Workplace hearing conservation programs are intended to prevent noise-induced hearing loss. Providing hearing protection and educating employees on hearing conservation best practices are necessary safeguards. But employers must also monitor noise levels, provide annual hearing tests, and report any shifts in hearing levels over time.
Occupational hearing testing practices are in desperate need of innovation and modernization. Audiometers designed in the 1980s, printed records, old trucks with uncomfortable sound booths in back – these are all relics of the past and need to move aside for modern approaches that will bring improved efficiency, cost reduction, and better experiences for employees. In this article, we will describe the attributes of a modern hearing testing program and paint a vision for the future.
According to the Healthcare Cost and Utilization Project - an organization that publishes longitudinal hospital care data in the US - hospital inpatient care accounts for more than one-third of the total cost of healthcare in the United States. This makes it a significant driver in the rising cost of managing disease. Although hospital inpatient stays are on the decline for many population groups, there is relentless pressure to increase the value and efficiency of a patient’s time spent in a hospital. Efficiency initiatives are evident in every area of a hospital. The audiology department is no exception.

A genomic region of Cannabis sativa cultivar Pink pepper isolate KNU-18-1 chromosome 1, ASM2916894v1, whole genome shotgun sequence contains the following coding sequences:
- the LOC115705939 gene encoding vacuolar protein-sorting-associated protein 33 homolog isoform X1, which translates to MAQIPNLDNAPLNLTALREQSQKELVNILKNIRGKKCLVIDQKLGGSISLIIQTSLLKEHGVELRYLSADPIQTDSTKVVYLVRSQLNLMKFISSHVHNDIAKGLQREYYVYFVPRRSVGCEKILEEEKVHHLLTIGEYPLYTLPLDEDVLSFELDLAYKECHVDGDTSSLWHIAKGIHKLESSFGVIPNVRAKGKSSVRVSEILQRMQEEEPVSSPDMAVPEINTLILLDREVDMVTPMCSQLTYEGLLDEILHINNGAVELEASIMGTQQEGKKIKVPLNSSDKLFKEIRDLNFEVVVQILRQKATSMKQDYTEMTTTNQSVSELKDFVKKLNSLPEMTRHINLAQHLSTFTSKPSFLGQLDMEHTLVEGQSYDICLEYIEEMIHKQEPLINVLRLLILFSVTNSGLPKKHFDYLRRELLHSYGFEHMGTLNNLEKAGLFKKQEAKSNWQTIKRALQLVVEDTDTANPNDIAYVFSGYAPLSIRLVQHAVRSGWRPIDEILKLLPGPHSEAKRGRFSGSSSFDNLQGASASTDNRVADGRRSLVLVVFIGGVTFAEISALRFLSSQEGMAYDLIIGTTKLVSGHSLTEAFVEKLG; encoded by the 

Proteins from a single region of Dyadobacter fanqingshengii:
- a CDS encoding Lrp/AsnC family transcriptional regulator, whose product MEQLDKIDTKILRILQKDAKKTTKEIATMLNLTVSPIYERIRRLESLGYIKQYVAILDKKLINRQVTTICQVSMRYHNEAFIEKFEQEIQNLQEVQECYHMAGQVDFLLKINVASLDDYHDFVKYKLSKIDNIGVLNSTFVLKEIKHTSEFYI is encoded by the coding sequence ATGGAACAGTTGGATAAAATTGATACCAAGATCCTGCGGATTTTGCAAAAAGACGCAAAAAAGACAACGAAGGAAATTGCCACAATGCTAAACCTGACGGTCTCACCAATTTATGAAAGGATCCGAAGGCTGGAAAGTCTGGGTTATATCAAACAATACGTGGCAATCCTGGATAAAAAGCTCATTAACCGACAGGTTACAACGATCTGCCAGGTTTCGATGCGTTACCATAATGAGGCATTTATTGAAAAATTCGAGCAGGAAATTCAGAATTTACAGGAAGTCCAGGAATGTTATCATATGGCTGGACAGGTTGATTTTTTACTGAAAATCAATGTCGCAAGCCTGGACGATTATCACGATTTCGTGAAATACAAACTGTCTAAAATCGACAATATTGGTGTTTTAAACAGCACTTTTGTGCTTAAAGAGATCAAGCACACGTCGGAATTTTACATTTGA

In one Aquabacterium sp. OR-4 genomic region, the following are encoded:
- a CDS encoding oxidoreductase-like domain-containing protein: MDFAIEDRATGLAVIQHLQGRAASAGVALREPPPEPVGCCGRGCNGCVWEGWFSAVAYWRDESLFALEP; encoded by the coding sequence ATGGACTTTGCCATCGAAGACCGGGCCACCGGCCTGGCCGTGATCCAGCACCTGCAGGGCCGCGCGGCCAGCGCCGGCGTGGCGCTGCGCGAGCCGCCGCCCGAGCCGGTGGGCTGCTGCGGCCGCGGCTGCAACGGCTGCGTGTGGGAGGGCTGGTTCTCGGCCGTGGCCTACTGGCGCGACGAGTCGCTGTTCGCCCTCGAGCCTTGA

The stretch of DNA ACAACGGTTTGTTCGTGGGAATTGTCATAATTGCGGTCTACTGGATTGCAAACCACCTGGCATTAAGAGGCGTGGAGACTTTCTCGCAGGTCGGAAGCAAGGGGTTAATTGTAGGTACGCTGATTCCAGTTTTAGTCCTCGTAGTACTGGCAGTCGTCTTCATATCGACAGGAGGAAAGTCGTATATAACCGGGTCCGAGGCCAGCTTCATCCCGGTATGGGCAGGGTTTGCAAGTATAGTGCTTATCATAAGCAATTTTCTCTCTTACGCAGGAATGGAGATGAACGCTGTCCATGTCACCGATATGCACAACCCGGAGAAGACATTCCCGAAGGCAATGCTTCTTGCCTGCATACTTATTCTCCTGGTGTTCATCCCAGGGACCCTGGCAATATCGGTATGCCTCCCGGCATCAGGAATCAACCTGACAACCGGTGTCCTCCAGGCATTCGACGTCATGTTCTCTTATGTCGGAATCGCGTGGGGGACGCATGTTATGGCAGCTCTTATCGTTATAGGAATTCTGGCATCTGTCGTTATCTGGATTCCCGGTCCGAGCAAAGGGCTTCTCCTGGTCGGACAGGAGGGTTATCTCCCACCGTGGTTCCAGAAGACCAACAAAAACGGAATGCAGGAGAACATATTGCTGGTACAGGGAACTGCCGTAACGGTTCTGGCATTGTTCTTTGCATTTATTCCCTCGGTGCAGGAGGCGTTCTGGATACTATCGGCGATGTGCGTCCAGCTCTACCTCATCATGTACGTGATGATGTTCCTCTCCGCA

Optical providers have discovered that offering hearing testing onsite – whether it’s a self-administered screening or a clinically-valid comprehensive test - is a key differentiator for their businesses since many consumers find the “one stop shop” convenient and attractive. Tablet-based audiometry and the support from their manufacturers makes getting started simple and affordable.
If you work in a noisy environment, your employer has an obligation to work with you to preserve your sense of hearing. One of the most important components of your employer’s responsibility is to provide a regular, no-cost hearing test to establish a baseline and monitor for any hearing changes throughout your career. Even though you can’t “study” for a hearing test to get the best results, there are some things you can do to prepare and ensure an accurate test.